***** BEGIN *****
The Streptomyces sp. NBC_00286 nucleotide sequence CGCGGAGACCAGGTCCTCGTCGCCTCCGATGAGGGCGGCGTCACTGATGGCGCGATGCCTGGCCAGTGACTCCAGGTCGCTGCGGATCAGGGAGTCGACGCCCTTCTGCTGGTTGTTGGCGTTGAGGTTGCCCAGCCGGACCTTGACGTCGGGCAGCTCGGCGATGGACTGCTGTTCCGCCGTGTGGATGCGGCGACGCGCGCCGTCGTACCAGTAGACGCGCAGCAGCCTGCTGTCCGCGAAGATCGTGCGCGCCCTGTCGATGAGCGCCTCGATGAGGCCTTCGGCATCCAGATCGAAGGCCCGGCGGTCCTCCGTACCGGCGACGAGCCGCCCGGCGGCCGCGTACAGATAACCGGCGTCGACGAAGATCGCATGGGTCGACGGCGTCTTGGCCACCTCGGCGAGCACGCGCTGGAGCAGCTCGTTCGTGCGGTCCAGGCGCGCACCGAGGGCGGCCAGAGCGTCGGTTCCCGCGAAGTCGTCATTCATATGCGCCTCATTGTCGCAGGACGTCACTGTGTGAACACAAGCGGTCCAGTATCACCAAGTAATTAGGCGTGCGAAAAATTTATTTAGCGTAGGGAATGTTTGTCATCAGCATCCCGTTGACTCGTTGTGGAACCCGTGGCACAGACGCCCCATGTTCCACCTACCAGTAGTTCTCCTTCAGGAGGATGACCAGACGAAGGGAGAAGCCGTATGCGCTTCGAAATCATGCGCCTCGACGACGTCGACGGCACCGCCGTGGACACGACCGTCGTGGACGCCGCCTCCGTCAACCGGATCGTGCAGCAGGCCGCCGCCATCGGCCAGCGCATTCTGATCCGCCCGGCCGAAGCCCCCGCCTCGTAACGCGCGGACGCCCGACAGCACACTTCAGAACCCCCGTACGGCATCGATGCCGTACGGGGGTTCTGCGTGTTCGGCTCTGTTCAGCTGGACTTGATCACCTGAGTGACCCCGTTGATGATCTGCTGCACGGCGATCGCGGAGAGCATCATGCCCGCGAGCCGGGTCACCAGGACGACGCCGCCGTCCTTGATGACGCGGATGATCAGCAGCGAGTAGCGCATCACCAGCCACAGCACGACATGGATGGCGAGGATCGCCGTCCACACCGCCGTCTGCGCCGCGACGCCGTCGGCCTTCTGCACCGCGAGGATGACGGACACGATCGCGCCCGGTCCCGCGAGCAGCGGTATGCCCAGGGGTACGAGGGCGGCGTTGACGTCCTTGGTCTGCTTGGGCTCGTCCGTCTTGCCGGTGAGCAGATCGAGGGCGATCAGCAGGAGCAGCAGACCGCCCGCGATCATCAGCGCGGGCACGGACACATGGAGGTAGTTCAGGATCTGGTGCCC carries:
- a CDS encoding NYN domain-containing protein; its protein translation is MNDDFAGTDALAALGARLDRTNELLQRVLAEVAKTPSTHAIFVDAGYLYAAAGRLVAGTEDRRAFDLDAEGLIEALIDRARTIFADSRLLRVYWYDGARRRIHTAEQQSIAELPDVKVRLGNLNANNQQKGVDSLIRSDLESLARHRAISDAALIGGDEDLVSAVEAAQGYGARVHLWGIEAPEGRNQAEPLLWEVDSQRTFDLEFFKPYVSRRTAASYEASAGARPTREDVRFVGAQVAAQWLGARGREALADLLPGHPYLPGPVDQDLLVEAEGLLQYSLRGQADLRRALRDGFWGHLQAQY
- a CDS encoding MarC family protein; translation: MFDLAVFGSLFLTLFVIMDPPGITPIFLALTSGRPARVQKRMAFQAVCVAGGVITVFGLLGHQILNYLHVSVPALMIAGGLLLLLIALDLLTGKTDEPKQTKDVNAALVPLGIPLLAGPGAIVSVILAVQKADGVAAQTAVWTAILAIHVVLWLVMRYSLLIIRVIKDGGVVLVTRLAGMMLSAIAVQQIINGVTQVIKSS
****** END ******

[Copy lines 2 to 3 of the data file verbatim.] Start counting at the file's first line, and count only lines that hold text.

- a CDS encoding NYN domain-containing protein; its protein translation is MNDDFAGTDALAALGARLDRTNELLQRVLAEVAKTPSTHAIFVDAGYLYAAAGRLVAGTEDRRAFDLDAEGLIEALIDRARTIFADSRLLRVYWYDGARRRIHTAEQQSIAELPDVKVRLGNLNANNQQKGVDSLIRSDLESLARHRAISDAALIGGDEDLVSAVEAAQGYGARVHLWGIEAPEGRNQAEPLLWEVDSQRTFDLEFFKPYVSRRTAASYEASAGARPTREDVRFVGAQVAAQWLGARGREALADLLPGHPYLPGPVDQDLLVEAEGLLQYSLRGQADLRRALRDGFWGHLQAQY
- a CDS encoding MarC family protein; translation: MFDLAVFGSLFLTLFVIMDPPGITPIFLALTSGRPARVQKRMAFQAVCVAGGVITVFGLLGHQILNYLHVSVPALMIAGGLLLLLIALDLLTGKTDEPKQTKDVNAALVPLGIPLLAGPGAIVSVILAVQKADGVAAQTAVWTAILAIHVVLWLVMRYSLLIIRVIKDGGVVLVTRLAGMMLSAIAVQQIINGVTQVIKSS